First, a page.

Of all the dramatic predictions made by warming alarmists about environmental gloom and catastrophe, none has as yet proven true.
After months of keeping the world in suspense about his intentions, President Donald Trump formally announced that the United States would be withdrawing from the United Nations “Paris Agreement” on alleged man-made global warming. Blasting the non-binding UN scheme as a counterproductive effort to disadvantage America and redistribute U.S. wealth rather than fix the “climate,” Trump portrayed the decision as one that puts “America First.” He also chastised foreign powers and their lobbyists for demanding that the United States continue to handicap its economy under the guise of doing virtually nothing for the climate. The withdrawal, Trump said, represents the “re-assertion of America's sovereignty” and a fulfillment of his efforts to re-invigorate the American economy. It was also the fulfillment of Trump's oft-repeated pledge to “cancel” the UN scheme.
Interior Secretary Ryan Zinke signed an order Wednesday opening up the immense National Petroleum Reserve-Alaska (NPRA) from consideration for energy development.
The OPEC meeting in Vienna, where the cartel plans to extend oil-production cuts to drive up oil prices is just for show. The real action is taking place right under our noses.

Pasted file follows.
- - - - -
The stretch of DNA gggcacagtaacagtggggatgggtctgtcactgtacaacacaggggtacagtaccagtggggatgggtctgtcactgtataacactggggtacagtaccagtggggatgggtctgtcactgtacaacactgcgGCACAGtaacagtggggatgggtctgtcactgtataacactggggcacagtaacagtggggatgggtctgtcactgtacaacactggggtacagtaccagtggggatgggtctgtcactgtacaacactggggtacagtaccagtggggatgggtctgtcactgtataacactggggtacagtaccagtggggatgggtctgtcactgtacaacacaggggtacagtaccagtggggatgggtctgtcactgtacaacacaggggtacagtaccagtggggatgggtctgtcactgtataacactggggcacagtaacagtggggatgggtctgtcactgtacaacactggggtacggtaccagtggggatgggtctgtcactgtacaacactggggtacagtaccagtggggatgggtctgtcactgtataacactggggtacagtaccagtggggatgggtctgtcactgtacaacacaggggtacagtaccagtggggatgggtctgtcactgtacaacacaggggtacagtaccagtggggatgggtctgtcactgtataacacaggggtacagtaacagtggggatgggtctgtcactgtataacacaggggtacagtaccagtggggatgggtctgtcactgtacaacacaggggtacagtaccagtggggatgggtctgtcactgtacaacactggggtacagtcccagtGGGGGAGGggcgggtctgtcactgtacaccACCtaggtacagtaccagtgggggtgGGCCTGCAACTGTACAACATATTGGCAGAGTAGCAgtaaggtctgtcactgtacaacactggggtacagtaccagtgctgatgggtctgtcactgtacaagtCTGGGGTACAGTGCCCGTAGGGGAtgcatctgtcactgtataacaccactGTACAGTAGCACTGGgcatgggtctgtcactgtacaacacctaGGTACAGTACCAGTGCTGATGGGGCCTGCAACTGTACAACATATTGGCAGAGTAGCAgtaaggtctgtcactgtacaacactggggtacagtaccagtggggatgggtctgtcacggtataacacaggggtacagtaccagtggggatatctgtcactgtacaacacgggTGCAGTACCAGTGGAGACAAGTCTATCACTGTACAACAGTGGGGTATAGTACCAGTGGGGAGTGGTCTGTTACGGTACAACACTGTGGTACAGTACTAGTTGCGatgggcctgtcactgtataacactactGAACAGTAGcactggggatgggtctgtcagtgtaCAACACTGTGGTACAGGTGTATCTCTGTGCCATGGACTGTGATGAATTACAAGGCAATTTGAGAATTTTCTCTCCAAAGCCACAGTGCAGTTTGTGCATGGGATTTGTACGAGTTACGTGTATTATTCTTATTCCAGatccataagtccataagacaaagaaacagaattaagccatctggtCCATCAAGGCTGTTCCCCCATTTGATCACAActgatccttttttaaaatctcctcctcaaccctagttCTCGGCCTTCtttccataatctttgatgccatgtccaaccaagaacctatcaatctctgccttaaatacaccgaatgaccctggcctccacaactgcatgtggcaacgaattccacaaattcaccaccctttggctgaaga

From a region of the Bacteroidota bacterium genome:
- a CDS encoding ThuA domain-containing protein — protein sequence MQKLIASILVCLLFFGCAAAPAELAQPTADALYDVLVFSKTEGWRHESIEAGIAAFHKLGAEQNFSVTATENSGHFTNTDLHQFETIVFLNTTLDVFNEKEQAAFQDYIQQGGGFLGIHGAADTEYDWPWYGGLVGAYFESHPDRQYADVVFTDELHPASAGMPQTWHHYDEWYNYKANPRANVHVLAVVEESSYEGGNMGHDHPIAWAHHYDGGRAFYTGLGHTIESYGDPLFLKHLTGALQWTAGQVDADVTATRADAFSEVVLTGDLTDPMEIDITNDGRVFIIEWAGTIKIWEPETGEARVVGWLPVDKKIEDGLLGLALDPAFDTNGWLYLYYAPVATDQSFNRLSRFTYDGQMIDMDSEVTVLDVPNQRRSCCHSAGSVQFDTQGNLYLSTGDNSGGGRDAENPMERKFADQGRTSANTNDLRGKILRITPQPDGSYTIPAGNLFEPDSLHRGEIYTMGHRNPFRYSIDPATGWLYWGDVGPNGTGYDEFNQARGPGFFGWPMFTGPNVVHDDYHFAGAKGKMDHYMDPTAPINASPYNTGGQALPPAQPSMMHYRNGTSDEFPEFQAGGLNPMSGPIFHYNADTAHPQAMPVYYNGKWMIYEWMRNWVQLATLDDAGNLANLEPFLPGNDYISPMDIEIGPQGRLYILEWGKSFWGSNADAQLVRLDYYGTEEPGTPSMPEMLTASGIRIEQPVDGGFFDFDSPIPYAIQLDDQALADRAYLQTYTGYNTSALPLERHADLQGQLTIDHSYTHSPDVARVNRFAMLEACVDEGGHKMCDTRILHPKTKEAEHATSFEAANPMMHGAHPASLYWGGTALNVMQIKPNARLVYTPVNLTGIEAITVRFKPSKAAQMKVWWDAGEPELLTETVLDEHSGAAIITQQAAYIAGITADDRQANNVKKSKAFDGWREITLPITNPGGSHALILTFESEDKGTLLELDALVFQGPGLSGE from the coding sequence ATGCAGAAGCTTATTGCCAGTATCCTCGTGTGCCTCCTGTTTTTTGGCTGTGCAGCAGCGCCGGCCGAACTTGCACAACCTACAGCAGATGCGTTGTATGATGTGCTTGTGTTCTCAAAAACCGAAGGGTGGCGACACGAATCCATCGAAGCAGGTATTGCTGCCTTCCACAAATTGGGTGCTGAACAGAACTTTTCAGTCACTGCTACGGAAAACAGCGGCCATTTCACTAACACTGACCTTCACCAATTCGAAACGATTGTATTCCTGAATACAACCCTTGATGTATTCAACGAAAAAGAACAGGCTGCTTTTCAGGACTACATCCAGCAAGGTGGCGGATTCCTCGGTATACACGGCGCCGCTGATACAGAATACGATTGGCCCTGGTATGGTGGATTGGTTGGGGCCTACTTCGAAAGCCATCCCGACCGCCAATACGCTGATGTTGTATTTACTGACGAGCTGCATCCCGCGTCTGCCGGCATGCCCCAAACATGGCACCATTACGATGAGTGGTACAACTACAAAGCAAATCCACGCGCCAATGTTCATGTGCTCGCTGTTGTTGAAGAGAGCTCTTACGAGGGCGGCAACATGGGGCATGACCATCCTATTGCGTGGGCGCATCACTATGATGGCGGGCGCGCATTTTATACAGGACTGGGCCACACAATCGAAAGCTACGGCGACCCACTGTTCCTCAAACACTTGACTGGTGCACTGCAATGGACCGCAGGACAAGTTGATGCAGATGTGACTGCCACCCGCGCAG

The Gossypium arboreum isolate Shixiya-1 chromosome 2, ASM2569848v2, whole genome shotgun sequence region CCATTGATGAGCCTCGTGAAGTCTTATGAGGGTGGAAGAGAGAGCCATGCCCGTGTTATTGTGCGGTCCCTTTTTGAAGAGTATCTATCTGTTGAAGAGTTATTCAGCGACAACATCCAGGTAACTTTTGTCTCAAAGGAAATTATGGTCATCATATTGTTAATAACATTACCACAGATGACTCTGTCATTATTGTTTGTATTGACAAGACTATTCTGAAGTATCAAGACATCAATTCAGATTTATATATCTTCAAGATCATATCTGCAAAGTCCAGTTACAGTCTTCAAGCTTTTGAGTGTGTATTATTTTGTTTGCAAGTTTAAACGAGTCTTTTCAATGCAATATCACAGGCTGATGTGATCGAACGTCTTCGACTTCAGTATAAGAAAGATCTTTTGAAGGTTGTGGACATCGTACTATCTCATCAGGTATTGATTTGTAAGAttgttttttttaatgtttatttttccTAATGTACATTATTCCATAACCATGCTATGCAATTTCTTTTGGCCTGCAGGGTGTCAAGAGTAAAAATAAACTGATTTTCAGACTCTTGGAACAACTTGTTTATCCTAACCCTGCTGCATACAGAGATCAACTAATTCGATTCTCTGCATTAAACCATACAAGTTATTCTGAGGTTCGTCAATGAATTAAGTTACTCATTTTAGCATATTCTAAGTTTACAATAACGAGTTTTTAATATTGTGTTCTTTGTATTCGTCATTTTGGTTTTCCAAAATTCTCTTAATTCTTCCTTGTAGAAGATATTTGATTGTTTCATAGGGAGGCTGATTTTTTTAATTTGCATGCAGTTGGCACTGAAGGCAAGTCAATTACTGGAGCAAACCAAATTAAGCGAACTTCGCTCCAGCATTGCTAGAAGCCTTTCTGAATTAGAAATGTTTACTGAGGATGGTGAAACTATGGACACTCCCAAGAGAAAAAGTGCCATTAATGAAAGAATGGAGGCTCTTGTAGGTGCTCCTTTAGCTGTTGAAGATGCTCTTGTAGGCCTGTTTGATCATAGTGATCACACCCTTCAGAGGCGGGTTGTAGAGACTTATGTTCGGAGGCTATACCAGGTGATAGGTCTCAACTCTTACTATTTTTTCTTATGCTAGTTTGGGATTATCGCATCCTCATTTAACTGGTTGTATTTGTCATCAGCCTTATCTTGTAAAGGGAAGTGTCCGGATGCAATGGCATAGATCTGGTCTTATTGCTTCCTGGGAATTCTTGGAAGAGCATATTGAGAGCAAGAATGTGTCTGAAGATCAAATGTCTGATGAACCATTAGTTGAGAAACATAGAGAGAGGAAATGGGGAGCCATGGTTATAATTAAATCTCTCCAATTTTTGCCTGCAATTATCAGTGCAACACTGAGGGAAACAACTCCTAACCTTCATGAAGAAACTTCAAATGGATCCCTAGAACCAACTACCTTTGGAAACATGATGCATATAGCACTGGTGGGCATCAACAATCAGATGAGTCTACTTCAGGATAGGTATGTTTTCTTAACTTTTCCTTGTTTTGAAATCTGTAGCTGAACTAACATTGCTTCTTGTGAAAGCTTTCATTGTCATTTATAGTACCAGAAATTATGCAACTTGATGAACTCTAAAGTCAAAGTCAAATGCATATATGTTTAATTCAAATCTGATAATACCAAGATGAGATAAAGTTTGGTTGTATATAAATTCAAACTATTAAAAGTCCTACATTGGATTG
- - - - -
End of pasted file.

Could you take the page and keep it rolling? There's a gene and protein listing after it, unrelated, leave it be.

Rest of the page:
The FCC voted Thursday to put an end to so called Net Neutrality, correcting one of the worst regulatory missteps in the history of the FCC. The 2-1 vote reverses the 2015 vote that reclassified Internet service as a public utility under Title II of the Communications Act of 1934.
Little is likely to change for Julian Assange, the founder of WikiLeaks, who just learned on Friday that his arrest warrant issued by Swedish authorities back in 2010 has been revoked.
With the recent ransomware attack taking its toll on nearly a quarter of a million computers and affecting millions of users and their customers around the world, the question in the minds of many right now is, “How do I protect myself from something like this?” Fortunately, the solutions are simple, even if some of the biggest names in business around the globe missed them or were unable to use them.
A massive cyberattack on computers around the world on Friday could — and should — have been prevented. The blame for the cyberattack — a “ransomware” attack — rests on the NSA and Microsoft.
In a joint statement released on Monday, oil ministers from Russia and Saudi Arabia said the present crude oil production reduction agreement reached last November — put in place to raise crude prices — should be extended for another year, even though it is unlikely to work.
Hello, Bakken. Goodbye, OPEC. The latest report from North Dakota’s state oil and gas division showed that crude oil production for March is back up over a million barrels a day, an increase of nearly nine percent since December and almost double what the state produced five years ago, dooming OPEC's clout in the oil industry.
You might have heard about social-media and search engine censorship of conservative news sources: Twitter’s “shadowbanning,” Facebook’s news “curators,” and Google’s nine different blacklists. Well, The New American has some firsthand experience.